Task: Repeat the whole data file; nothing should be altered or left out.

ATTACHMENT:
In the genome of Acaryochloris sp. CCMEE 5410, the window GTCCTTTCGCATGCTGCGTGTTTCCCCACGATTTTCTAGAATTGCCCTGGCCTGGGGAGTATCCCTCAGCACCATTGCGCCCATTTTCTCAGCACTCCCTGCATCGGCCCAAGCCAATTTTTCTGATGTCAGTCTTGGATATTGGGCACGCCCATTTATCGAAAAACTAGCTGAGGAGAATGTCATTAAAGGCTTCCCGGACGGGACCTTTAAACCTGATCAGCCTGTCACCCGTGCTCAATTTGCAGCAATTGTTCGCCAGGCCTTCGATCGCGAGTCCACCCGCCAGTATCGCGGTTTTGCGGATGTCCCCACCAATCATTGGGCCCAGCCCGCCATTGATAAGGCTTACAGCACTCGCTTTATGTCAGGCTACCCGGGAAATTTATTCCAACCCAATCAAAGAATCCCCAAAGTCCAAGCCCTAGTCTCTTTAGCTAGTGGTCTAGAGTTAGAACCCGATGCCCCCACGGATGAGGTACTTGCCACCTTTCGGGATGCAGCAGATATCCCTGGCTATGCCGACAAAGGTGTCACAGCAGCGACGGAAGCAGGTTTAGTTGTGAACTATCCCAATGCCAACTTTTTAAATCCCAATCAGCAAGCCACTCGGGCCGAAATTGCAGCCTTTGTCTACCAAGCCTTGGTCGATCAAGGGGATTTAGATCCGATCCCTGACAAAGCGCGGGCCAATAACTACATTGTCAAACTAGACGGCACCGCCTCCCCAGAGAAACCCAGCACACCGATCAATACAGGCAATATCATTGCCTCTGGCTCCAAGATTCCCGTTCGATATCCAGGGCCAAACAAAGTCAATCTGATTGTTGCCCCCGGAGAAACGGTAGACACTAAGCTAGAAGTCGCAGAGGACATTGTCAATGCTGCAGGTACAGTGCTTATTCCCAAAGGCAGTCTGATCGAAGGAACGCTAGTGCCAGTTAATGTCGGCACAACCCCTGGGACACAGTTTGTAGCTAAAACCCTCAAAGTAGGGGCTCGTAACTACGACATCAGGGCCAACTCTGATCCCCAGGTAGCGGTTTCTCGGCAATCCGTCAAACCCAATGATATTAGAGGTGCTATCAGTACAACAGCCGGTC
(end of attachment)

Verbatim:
In the genome of Acaryochloris sp. CCMEE 5410, the window GTCCTTTCGCATGCTGCGTGTTTCCCCACGATTTTCTAGAATTGCCCTGGCCTGGGGAGTATCCCTCAGCACCATTGCGCCCATTTTCTCAGCACTCCCTGCATCGGCCCAAGCCAATTTTTCTGATGTCAGTCTTGGATATTGGGCACGCCCATTTATCGAAAAACTAGCTGAGGAGAATGTCATTAAAGGCTTCCCGGACGGGACCTTTAAACCTGATCAGCCTGTCACCCGTGCTCAATTTGCAGCAATTGTTCGCCAGGCCTTCGATCGCGAGTCCACCCGCCAGTATCGCGGTTTTGCGGATGTCCCCACCAATCATTGGGCCCAGCCCGCCATTGATAAGGCTTACAGCACTCGCTTTATGTCAGGCTACCCGGGAAATTTATTCCAACCCAATCAAAGAATCCCCAAAGTCCAAGCCCTAGTCTCTTTAGCTAGTGGTCTAGAGTTAGAACCCGATGCCCCCACGGATGAGGTACTTGCCACCTTTCGGGATGCAGCAGATATCCCTGGCTATGCCGACAAAGGTGTCACAGCAGCGACGGAAGCAGGTTTAGTTGTGAACTATCCCAATGCCAACTTTTTAAATCCCAATCAGCAAGCCACTCGGGCCGAAATTGCAGCCTTTGTCTACCAAGCCTTGGTCGATCAAGGGGATTTAGATCCGATCCCTGACAAAGCGCGGGCCAATAACTACATTGTCAAACTAGACGGCACCGCCTCCCCAGAGAAACCCAGCACACCGATCAATACAGGCAATATCATTGCCTCTGGCTCCAAGATTCCCGTTCGATATCCAGGGCCAAACAAAGTCAATCTGATTGTTGCCCCCGGAGAAACGGTAGACACTAAGCTAGAAGTCGCAGAGGACATTGTCAATGCTGCAGGTACAGTGCTTATTCCCAAAGGCAGTCTGATCGAAGGAACGCTAGTGCCAGTTAATGTCGGCACAACCCCTGGGACACAGTTTGTAGCTAAAACCCTCAAAGTAGGGGCTCGTAACTACGACATCAGGGCCAACTCTGATCCCCAGGTAGCGGTTTCTCGGCAATCCGTCAAACCCAATGATATTAGAGGTGCTATCAGTACAACAGCCGGTC